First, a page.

Expansion of Solids

Thermal expansion is the tendency of matter to change in volume in response to a change in temperature. An object's temperature, on the Kelvin [K] scale, is proportional the object's internal kinetic energy. When heat energy (measured in Joules [J]) is transferred to the object, its constituent particles begin moving faster, thus maintaining a greater average separation and therefore expanding. Materials which contract with increasing temperature are uncommon.

If the object undergoing expansion has a predominant dimension (for example, a long metal rod), it is helpful to only observe expansion in that dimension. This is called linear thermal expansion. Each material has its own coefficient of linear thermal expansion (α). This coefficient indicates what percentage of its original length an object will expand per degree Celsius. The coefficient is found by dividing the percent change in length by the change in temperature (ΔT). Percent change in length is equal to the change in length (ΔL) divided by the original length (L0).

ΔL = L0α(ΔT) (1)


thermal expansion apparatus


  • Pasco thermal expansion apparatus
  • Metal rods
  • Steam generator, cap, and rubber hose
  • Watch glass
  • Water
  • Paper towels
  • Digital multimeter
  • Thermistor or Digital Thermometer


  1. To discover how heat affects the dimensions of different metals.
  2. Review how to use a micrometer.
  3. To learn how determine temperature using a thermistor.
  4. To practice controlling variables in order to determine a physical property of a material.


Activity 1: Measuring the coefficient of linear thermal expansion

Examine Eq. 1. What are the variables? What are the constants? What type of curve fit would you use to model the relationship between ΔL and ΔT?

Follow the directions below to develop your data set and test this relationship.

As steam is sent through a metal pipe, the pipe expands. This expansion is very small, and must be measured using a metric dial. See the document on error and uncertainty for help using the dial. When the metal rod expands, it will push against the micrometer needle. Examine the metric dial to determine the units and precision. In order to get three significant figures in your measurement of ΔL, you will need to estimate the reading to the nearest fifth of a division.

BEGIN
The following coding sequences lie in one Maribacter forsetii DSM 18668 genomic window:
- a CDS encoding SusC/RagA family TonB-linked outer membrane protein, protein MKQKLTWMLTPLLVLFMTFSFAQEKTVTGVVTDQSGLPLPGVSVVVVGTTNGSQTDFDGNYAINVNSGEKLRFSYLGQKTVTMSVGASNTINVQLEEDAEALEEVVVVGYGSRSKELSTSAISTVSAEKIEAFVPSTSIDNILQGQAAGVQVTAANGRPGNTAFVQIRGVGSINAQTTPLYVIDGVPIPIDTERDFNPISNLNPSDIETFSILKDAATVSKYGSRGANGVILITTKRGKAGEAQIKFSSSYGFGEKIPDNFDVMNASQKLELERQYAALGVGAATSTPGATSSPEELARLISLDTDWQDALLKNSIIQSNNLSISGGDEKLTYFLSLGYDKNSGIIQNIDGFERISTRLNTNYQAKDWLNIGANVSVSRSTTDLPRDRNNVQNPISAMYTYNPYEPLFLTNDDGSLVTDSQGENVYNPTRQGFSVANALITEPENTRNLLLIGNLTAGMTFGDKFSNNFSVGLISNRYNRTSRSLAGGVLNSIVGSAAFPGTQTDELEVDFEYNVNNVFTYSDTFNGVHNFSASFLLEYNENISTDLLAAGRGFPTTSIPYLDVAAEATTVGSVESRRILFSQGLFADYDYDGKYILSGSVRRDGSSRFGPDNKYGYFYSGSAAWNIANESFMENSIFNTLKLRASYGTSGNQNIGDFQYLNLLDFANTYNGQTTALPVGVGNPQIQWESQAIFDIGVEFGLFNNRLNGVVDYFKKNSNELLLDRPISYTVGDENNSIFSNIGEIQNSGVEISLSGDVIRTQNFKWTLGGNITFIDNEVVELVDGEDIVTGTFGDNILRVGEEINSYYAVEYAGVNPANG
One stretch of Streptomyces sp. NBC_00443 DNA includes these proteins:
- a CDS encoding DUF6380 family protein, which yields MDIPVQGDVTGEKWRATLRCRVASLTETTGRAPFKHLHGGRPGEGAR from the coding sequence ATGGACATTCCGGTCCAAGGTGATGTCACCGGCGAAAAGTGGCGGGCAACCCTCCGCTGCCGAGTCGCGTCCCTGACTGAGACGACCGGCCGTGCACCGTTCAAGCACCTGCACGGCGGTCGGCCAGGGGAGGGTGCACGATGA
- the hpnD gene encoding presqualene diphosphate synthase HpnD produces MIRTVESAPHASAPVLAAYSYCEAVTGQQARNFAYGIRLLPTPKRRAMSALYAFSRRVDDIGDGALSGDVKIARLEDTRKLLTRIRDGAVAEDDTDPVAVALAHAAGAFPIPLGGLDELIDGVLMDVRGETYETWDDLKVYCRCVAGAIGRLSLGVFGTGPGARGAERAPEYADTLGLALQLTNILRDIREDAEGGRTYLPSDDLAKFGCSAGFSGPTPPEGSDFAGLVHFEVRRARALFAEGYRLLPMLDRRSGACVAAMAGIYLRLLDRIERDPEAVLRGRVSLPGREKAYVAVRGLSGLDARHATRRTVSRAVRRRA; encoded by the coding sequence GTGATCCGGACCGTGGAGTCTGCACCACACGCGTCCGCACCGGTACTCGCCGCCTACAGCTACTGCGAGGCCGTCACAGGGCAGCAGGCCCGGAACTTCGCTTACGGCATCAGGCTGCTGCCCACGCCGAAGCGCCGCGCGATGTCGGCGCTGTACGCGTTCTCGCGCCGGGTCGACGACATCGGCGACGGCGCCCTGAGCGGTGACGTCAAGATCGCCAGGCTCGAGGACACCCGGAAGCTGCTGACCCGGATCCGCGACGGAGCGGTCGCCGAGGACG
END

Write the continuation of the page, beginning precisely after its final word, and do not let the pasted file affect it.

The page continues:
We will use an Extech EasyView digital thermometer placed into the end of the metal sample to measure temperature. Here is a link to the manufacturer's user manual. Use this user manual (the section titled "Accuracy" in the Specifications table) to determine the uncertainties in your temperature measurements.

One more thing: Although the entire metal sample is expanding you are only measuring the expansion that takes place between the two clips. One clip is anchored in the mounting bracket, and the other presses against the micrometer needle. Therefore when determining L0, you are not concerned with the total length of the pipe, just the effective length between the clips.

The tube from the steam pot attaches to one end of the metal pipe, and a watch glass should be placed at the other end to catch the condensing steam. Make sure your pot is around 2/3 full of water before turning it on. Befoe turning he steam pot on, record the initial temperature and length of your pipe.

It takes a while for steam to enter the pot. When it finally happens, the rod will expand very quickly. You will need to watch carefully for maximum temperature and expansion.

As the pipe then cools, work in conjunction with your partne to get 7-8 data points of ΔL and ΔT. You will be ploting these points.

You will determine he coefficient of linear thermal expansion twice: Once during the heating-up stage, and once during the cooling-down stage.

For the heating-up stage, simply determin ΔL and ΔT, then calcualte the expansion coefficient using Eq. `1. Propagate your error and display the uncertainty in your final result.

For he cooling-down stage, create a graph of ΔL vs. ΔT in Logger Pro or Excel. From the slope of the graph, determine the expansion coefficient.

Locate a table of linear thermal expansion coefficients online or in your textbook and compare your experimental results to the accepted value using percent error. Be sure to cite your reference! Which method (heating-up or cooling-down) was closer to the accepted value? Why do you think this is the case?

Activity 2: Repeating for a different material

Allow the apparatus to cool sufficiently and repeat the experiment on one other metal pipe.

Activity 3: Analysis of error

Use the following questions to develop a thorough analysis of error.

  1. Measurements of three different types were made to determine the coefficient of linear expansion, namely the original length, the change in length, and the temperature. Each measurement has its own associated uncertainty, which should be recorded in your data section. For each of your pipes, which of these measurements contributes the greatest percent uncertainty in the final result? (Hint: Which has the greatest fractional error?) Does this make sense? Explain your reasoning.
  2. Is uncertainty of measurement alone enough to explain the percent error in your results? If not, identify the sources of experimental error that could explain the difference between your values and the accepted values.

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